Firstly, I apologise for the self-congratulatory title but I really am here to talk about how brilliant my school is!
I am a 16 year old girl, at the start of my AS Levels. I have been going to a comprehensive school in Caerphilly, South Wales for the entirety of my secondary education, and am staying there to do my A-levels. I love the school, the teachers, the staff, the ethos, however the school took a big knock a few months ago when it was rated the 5th worst in Wales.
The school now has a bad reputation, but for no just reason. The school's A*-C percentage including English and Maths is improving, the year that included my results (2012) over 45% of girls achieved that standard. I'm pleased to say I am part of that group, and was thrilled with my results of 11 A*s, 1A and a Disitinction in Additional Maths. I am not here to blow my own trumpet, I am here to celebrate my school, and I hope my results are a testament to it.
One of those A*s, in Geography, was an after-school class that was put on every Wednesday and Thursday after school by my brilliant Geography teacher specifically for 11 of us who wanted to study the course (mostly because the teacher is so brilliant), but were unable to because there was not enough of a take-up across the school. The teacher put in a huge amount of time, and we all really, really appreciated it. My Additional Maths qualification was also done after school, with my inspiring maths teacher, who agreed to teach 10 of us the work that she believed was good preparation for AS-level (now that I am studying for my AS-level Maths, I quite agree!). For a school with below average results in maths, 7 out of the 10 of us received Distinctions, with the other 3 receiving Merits, another testament to the commitment of teachers in the school to push the academically able as well as putting huge amounts of effort into improving the A*-C %, which the government puts so much focus on.
Another reason why I am incredibly proud of my school is our amazing commitment to charity. The catchment area is very deprived, but we still manage to raise a huge amount of money for Children In Need, Red Nose Day, HIV/Aids charities and a variety of others. One that I am intimately involved in is the Anti-Bullying team within school who have 30 trained pupils mentors ranging from Years 9-13 who offer counselling and support in our special mentoring room every lunchtime. It is initiatives like this one which make our school a community, and a place where pupils can grow into young adults, I feel I certainly have in my time.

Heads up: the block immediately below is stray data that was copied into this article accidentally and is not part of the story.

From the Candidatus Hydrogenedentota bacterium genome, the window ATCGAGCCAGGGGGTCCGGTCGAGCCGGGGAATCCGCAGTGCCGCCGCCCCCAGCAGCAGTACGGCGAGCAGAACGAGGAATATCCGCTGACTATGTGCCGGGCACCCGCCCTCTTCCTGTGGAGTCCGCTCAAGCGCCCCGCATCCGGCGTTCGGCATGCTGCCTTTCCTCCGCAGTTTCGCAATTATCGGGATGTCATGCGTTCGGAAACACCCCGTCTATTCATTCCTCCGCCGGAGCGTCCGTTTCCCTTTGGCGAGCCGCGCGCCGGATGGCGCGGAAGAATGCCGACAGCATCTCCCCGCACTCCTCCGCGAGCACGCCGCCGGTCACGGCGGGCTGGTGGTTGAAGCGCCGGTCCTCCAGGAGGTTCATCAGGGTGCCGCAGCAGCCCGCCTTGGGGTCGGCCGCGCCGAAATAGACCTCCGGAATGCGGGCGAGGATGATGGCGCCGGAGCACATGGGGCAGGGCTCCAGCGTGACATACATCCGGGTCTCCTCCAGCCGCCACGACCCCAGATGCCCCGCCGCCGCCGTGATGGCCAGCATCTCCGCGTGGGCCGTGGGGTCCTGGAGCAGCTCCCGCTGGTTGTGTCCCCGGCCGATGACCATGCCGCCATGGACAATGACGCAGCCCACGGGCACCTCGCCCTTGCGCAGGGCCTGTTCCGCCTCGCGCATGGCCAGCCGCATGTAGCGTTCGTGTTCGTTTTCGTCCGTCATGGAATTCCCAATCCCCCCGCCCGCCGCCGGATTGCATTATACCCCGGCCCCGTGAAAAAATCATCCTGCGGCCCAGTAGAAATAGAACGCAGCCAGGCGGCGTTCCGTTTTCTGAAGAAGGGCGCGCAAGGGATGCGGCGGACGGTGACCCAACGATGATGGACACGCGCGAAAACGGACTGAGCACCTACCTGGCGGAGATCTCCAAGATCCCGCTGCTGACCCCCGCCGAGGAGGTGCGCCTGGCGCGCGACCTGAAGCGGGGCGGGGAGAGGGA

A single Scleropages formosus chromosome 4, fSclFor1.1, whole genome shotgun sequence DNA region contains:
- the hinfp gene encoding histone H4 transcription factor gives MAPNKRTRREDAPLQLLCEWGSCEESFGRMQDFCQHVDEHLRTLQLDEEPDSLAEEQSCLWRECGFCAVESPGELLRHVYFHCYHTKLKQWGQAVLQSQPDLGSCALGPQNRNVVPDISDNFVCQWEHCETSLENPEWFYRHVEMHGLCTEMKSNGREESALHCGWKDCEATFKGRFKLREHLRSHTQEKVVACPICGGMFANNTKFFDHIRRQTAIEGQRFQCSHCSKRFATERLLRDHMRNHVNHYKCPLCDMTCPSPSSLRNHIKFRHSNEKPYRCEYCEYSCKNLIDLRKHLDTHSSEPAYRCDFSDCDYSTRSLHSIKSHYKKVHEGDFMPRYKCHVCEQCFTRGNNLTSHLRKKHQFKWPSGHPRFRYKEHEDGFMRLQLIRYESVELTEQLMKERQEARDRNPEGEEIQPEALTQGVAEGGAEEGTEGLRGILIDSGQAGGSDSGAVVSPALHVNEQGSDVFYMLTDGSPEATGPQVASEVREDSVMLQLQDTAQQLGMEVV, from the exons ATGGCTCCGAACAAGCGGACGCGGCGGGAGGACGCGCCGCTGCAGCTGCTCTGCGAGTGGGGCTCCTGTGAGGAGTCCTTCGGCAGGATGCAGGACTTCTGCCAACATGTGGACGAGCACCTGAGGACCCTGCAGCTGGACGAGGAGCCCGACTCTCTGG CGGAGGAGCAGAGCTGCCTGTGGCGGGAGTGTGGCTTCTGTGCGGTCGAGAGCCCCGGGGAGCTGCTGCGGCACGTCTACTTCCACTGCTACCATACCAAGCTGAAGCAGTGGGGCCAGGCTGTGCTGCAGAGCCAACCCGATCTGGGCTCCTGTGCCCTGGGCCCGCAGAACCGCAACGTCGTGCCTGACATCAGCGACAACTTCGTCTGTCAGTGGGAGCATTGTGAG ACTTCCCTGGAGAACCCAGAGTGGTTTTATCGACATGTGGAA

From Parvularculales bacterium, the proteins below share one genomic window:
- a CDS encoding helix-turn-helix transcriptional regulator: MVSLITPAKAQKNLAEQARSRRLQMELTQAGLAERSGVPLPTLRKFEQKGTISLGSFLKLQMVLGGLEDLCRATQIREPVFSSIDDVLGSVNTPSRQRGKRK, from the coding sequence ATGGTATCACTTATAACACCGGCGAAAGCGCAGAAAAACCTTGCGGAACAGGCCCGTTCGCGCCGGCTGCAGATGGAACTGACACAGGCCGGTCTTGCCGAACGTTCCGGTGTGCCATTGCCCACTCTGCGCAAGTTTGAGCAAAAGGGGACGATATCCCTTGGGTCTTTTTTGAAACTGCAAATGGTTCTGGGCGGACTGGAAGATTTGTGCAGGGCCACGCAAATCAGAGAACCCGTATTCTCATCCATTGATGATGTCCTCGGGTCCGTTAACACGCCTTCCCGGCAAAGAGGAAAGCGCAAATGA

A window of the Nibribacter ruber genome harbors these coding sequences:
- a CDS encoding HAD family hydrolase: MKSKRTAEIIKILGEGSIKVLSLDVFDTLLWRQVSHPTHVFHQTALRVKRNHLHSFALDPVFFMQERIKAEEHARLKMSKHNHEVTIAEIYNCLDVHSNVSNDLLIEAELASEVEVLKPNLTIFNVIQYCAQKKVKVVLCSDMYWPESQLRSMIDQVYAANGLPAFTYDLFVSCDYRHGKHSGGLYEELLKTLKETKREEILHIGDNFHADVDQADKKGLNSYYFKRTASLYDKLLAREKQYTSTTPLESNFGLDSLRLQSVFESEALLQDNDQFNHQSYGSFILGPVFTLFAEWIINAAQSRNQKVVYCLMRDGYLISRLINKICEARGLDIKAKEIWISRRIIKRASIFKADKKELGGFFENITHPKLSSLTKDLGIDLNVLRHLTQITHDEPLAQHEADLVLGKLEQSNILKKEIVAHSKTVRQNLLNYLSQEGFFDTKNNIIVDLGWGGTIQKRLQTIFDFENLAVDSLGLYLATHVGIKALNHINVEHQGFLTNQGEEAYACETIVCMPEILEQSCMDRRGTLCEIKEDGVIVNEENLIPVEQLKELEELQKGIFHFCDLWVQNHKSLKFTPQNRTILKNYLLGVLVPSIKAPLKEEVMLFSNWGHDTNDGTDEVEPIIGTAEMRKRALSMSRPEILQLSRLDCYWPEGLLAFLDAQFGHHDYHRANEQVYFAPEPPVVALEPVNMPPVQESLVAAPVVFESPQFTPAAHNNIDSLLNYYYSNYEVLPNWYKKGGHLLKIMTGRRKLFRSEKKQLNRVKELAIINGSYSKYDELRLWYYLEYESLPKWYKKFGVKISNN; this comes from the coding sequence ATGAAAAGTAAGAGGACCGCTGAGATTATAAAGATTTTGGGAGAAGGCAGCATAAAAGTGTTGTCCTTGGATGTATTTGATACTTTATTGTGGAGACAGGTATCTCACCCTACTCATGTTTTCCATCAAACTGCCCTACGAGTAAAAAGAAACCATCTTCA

The reason I feel so passionately about the subject is I have not always been in state education, and neither have my siblings. From the ages of 4-6 I was educated in an ex-pat school in the middle east, and my sister (whom is the same age as me, as I am a triplet) has just received a scholarship to go to a prestigious boarding school, something I have very mixed emotions about.
She is amazingly intelligent with a thirst for knowledge, she has done incredibly well at GCSE level, also receiving a string of A*s and As. Her decision to go to boarding school was based around her wanting to do the International Baccalaureate, and her education is being funded by the Girls' Day School Trust.
She is enjoying many elements of the IB but finds the style of teaching and learning very different. It is the mixture of people she misses, she says. She finds the pupils to be insular without understanding for those less fortunate themselves, essentially all of the suspicions one has about boarding school girls confirmed.
Though I am saddened that she is now in such an elitist institution, I am glad that she spent most of her secondary education at my comprehensive school I watched her benefit from all the different people that you have to learn to mix with, I saw her make great relationships with staff and pupils alike, generally a great foundation of people skills and a knowledge of society that will stand her in great stead, something I fear her boarding school counterparts will never gain.